I was beginning to read Bruhat and Tits article *Groupes Reductifs sur un Corps Locale* and was confused on a point in the beginning of the section on affine root systems.

$\mathbf{A}$ is a finite dimensional real affine space with corresponding vector space $^v\mathbf{A}$, and we are given a locally finite collection $\mathfrak H$ of hyperplanes in $\mathbf{A}$. The choice of a scalar product on $^v \mathbf{A}$ gives us a notion of orthogonality in $\mathbf{A}$. About each hyperplane $L$, we then have an orthogonal reflection $s_L$ in $\mathbf{A}$ about $L$. The group $W$ generated by all the $s_L$, with the discrete topology, is assumed to act *properly* on $\mathbf{A}$, and $\mathfrak H$ is assumed to be closed under the action of $W$.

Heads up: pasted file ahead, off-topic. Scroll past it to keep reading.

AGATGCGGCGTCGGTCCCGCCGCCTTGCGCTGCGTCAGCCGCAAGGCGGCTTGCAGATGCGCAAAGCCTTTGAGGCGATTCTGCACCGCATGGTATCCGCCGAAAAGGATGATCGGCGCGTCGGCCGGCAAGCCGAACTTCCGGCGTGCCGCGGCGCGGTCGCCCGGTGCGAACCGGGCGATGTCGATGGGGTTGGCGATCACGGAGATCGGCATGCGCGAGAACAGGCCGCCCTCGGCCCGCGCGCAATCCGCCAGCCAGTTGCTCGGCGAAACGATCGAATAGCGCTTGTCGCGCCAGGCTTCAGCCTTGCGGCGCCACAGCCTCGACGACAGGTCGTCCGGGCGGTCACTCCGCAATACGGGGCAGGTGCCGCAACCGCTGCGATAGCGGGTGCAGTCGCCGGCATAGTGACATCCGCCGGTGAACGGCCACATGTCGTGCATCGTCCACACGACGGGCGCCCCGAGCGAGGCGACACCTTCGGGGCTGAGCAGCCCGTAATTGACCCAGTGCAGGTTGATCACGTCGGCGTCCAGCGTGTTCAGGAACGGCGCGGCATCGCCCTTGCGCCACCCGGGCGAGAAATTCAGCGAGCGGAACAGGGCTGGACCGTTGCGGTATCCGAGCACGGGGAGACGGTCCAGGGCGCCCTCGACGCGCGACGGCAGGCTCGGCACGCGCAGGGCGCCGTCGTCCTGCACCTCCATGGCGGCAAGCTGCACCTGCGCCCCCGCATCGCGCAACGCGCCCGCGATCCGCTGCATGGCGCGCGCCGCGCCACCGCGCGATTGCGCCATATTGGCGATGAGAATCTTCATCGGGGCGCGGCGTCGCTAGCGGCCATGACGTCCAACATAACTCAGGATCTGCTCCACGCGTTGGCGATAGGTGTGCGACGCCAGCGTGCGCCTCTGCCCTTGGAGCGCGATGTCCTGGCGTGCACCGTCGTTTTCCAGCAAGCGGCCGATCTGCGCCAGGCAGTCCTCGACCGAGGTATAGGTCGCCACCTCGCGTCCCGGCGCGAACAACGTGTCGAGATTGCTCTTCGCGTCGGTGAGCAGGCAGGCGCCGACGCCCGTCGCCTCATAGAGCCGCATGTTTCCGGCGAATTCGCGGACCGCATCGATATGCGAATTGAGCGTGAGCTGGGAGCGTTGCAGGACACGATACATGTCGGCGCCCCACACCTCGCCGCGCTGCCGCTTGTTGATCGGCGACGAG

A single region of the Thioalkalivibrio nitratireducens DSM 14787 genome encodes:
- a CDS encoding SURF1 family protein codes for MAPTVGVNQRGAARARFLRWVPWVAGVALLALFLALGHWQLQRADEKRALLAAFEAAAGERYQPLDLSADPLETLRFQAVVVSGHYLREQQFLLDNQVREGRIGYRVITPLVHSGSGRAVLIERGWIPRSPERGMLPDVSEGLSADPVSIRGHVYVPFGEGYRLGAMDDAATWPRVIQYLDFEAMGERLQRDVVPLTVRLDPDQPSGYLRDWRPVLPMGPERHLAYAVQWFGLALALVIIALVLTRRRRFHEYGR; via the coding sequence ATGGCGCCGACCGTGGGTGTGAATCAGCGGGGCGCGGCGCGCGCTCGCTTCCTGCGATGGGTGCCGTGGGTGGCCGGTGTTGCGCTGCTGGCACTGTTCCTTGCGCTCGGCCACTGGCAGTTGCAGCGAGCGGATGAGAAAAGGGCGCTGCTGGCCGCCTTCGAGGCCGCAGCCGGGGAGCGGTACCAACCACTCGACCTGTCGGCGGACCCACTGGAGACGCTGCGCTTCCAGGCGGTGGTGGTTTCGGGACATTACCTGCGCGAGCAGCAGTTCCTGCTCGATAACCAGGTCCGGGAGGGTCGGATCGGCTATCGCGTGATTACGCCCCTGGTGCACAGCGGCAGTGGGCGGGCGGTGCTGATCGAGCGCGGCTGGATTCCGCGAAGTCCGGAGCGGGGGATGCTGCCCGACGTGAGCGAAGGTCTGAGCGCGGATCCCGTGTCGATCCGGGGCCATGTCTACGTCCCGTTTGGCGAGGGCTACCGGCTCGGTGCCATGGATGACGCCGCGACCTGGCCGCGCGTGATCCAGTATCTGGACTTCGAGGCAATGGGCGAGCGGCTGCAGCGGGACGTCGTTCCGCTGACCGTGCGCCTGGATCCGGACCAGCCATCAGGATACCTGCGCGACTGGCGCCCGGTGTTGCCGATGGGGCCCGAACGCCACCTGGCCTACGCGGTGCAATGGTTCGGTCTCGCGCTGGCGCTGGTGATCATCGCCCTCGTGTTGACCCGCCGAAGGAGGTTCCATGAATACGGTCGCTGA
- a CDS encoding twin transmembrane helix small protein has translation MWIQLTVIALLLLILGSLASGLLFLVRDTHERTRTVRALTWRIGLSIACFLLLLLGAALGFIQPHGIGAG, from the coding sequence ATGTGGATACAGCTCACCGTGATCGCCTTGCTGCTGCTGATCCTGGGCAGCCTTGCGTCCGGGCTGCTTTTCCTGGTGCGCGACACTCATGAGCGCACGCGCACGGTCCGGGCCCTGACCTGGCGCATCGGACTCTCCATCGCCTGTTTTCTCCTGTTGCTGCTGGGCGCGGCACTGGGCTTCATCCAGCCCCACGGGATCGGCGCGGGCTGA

In this section, they define an *affine root* to be a closed half space bounded by a hyperplane. If $\alpha$ is an affine root, $\alpha^{\ast}$ is apparently the other closed half space of the same wall.

Now $\alpha_+$ is defined to be the "intersection of all affine roots containing a neighborhood of $\alpha$." They then say that $\alpha_+$ is an affine root which is *equipollent* to $\alpha$, which means that $\alpha = \alpha_+ + v$ for some $v \in ^v \mathbf{A}$.

I don't understand what this definition of $\alpha_+$ is saying. Why should $\alpha_+$ be anything other than $\alpha$ itself? If $\alpha_+$ is different from $\alpha$, why should it also be an affine root according to the above definition, and why should it be equipollent to $\alpha$? How does this relate to the other definition of affine roots, for example in Bourbaki Chapter VI of Lie Groups and Lie Algebras?